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Taking The Temperature Of The Millennial Vote At UNLV

(AP Photo/David Goldman)

A student standing in for Democratic presidential nominee Hillary Clinton is captured on the large monitor during a rehearsal for the third presidential debate at UNLV in Las Vegas, Tuesday, Oct. 18, 2016.

As everyone knows, last night’s debate was on the campus of UNLV.

US News and World Reports magazine last year ranked UNLV as the second-most diverse campus in the United States. More than half of its undergraduate students are part of a racial or ethnic minority.

At the same time, the campus is home to thousands of millennials who are registered to vote.

Desert Companion’s Heidi Kyser spoke to many of the students before the debate.

Logan Gifford is a freshman and vice president of UNLV College Republicans. His organization did not endorse Trump, and are focusing on the down-ballot races. He listed the economy, national security, state’s rights and allowing open-carry guns on campus as some of his group’s focuses. But he wished the candidates would reach out more to younger voters.

“If they were really speaking to me as a student, then I would say they would come into the classroom or wouldn’t force me to reschedule my classes,” he said. “I think it’s kind of hypocritical that they want to preach to the millennials and get our vote but then take away from the one thing we’re trying to do to further our success. That’s why I don’t think the candidates are speaking to me personally.”

Ember Smith, a UNLV freshman and honors student who is on the Debate Team, said she wishes candidate talked more about climate change.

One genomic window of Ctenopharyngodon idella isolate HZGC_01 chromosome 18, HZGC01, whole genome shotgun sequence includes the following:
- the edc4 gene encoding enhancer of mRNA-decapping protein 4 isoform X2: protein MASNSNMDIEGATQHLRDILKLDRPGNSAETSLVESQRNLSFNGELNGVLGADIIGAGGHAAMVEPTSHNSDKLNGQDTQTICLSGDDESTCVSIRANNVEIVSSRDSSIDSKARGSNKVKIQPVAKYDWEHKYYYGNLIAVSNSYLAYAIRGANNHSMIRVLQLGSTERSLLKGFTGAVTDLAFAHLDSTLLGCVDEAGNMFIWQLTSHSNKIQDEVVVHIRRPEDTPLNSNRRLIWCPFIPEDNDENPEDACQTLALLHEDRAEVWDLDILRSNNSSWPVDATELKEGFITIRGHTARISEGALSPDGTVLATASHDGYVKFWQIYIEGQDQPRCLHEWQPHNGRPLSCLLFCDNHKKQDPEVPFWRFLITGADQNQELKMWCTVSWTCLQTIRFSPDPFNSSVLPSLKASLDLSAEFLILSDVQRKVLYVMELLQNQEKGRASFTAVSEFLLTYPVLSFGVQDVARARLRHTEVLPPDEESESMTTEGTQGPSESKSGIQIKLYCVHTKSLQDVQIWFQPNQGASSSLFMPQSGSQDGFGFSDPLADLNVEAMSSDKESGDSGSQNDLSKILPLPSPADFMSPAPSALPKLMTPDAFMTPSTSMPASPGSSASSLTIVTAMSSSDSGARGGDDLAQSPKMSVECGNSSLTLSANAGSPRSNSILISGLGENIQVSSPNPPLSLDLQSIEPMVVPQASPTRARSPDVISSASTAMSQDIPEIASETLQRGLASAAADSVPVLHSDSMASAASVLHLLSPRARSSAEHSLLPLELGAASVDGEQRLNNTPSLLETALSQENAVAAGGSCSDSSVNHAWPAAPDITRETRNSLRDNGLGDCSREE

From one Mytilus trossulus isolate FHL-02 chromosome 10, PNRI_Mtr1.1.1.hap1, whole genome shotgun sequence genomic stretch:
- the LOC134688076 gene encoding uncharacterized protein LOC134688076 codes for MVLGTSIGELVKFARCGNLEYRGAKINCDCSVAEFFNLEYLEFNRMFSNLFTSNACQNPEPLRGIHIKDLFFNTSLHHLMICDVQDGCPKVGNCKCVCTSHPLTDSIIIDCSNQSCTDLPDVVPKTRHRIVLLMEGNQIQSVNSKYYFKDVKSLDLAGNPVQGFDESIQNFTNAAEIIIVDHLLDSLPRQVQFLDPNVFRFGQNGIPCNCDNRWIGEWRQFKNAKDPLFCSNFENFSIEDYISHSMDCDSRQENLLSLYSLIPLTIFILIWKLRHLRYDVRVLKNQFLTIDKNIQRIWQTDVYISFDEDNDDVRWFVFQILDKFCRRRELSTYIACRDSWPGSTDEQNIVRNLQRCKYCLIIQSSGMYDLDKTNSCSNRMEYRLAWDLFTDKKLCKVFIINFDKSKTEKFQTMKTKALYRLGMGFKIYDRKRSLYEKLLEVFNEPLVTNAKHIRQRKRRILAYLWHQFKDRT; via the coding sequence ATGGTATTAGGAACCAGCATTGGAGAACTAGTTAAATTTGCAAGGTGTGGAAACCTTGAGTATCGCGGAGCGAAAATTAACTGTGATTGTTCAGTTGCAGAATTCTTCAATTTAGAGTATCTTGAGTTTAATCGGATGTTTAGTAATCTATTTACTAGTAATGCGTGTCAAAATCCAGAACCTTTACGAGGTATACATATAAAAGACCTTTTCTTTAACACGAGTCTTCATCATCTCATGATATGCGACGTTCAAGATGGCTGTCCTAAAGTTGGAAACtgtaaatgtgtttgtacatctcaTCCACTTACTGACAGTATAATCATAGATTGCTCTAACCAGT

“I think it’s interesting in this election, people don’t discuss climate change when it’s a clear … problem,” Smith said. “The effects are starting to show and no one’s really discussing it too much.”

Caitlyn Caruso supports Clinton for president. But she said many young people are turning to Jill Stein of the Green Party or Gary Johnson of the Libertarian Party.

“They feel disenfranchised. They feel like that can’t vote for Donald Trump because he is absolutely stands for nothing they stand for,” she said. “But they can’t vote for Hillary Clinton (because they feel) they’re voting in favor of a certain community … white, middle class middle and men, white gays.” 

At the same time, there are those contemplating their right to vote for “None Of The Above.” Bruno Moya, a Marine and president of the Rebels Veterans Organization, said he has a hard time considering either candidate.

“I think the boat has sailed for Trump for sure,” Moya said. “If he said anything I wouldn’t believe him. If he said something it would be a last ditch effort … The bad thing about Hillary is it’s hard to be able to trust what she saying. She has the right to change her mind, everybody does. And I think it’s important that people do change their mind if they have to, if they want to. But you’re seeing a lot of inconsistency with who she portrays and who she really is.”


Heidi Kyser, staff writer, Desert Companion 

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Joe Schoenmann joined Nevada Public Radio in 2014. He works with a talented team of producers at State of Nevada who explore the casino industry, sports, politics, public health and everything in between.